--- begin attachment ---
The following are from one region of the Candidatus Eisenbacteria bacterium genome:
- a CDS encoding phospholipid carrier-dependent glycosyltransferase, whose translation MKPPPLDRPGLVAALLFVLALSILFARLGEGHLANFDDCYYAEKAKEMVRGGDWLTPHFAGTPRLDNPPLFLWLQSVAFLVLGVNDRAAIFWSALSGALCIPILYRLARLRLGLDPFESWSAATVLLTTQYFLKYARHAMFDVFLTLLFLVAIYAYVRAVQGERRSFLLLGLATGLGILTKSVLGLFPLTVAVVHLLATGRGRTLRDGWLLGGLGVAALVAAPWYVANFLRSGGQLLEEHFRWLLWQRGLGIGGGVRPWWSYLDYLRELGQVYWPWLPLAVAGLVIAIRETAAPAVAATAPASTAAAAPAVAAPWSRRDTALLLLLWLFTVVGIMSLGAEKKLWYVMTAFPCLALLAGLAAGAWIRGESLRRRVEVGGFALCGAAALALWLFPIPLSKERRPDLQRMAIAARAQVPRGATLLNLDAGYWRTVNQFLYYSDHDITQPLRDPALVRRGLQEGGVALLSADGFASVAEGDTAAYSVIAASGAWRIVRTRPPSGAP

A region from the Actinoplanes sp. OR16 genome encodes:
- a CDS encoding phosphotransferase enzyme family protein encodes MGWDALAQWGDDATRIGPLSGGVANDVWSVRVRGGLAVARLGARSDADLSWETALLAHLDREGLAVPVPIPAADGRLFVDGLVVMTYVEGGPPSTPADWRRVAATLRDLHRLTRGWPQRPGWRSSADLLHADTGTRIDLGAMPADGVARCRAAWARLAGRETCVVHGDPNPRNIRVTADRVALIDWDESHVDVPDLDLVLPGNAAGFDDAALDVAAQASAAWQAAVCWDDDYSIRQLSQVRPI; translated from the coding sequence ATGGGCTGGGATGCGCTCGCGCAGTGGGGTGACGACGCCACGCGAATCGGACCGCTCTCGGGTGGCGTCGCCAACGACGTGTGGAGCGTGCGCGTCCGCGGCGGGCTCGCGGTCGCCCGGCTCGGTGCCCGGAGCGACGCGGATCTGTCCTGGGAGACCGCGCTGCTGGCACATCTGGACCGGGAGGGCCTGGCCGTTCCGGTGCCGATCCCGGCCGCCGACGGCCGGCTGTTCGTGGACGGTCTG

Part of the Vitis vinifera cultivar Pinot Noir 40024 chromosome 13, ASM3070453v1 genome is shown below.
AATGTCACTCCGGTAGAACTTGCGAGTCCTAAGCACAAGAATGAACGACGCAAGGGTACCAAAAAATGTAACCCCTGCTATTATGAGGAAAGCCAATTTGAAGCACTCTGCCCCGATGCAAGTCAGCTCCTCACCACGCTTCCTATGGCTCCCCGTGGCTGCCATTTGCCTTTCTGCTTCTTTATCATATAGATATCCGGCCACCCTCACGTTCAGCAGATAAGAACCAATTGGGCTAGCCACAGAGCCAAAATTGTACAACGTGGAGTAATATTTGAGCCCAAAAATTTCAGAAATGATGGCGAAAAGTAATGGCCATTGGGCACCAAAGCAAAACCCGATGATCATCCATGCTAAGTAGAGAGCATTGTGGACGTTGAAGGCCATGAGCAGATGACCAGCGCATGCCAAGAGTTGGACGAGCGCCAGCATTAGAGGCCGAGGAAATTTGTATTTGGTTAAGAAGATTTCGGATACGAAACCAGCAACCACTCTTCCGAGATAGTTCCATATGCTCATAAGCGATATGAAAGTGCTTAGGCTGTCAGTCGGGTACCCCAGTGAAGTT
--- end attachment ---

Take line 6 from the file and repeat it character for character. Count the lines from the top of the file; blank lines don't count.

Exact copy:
AATGTCACTCCGGTAGAACTTGCGAGTCCTAAGCACAAGAATGAACGACGCAAGGGTACCAAAAAATGTAACCCCTGCTATTATGAGGAAAGCCAATTTGAAGCACTCTGCCCCGATGCAAGTCAGCTCCTCACCACGCTTCCTATGGCTCCCCGTGGCTGCCATTTGCCTTTCTGCTTCTTTATCATATAGATATCCGGCCACCCTCACGTTCAGCAGATAAGAACCAATTGGGCTAGCCACAGAGCCAAAATTGTACAACGTGGAGTAATATTTGAGCCCAAAAATTTCAGAAATGATGGCGAAAAGTAATGGCCATTGGGCACCAAAGCAAAACCCGATGATCATCCATGCTAAGTAGAGAGCATTGTGGACGTTGAAGGCCATGAGCAGATGACCAGCGCATGCCAAGAGTTGGACGAGCGCCAGCATTAGAGGCCGAGGAAATTTGTATTTGGTTAAGAAGATTTCGGATACGAAACCAGCAACCACTCTTCCGAGATAGTTCCATATGCTCATAAGCGATATGAAAGTGCTTAGGCTGTCAGTCGGGTACCCCAGTGAAGTT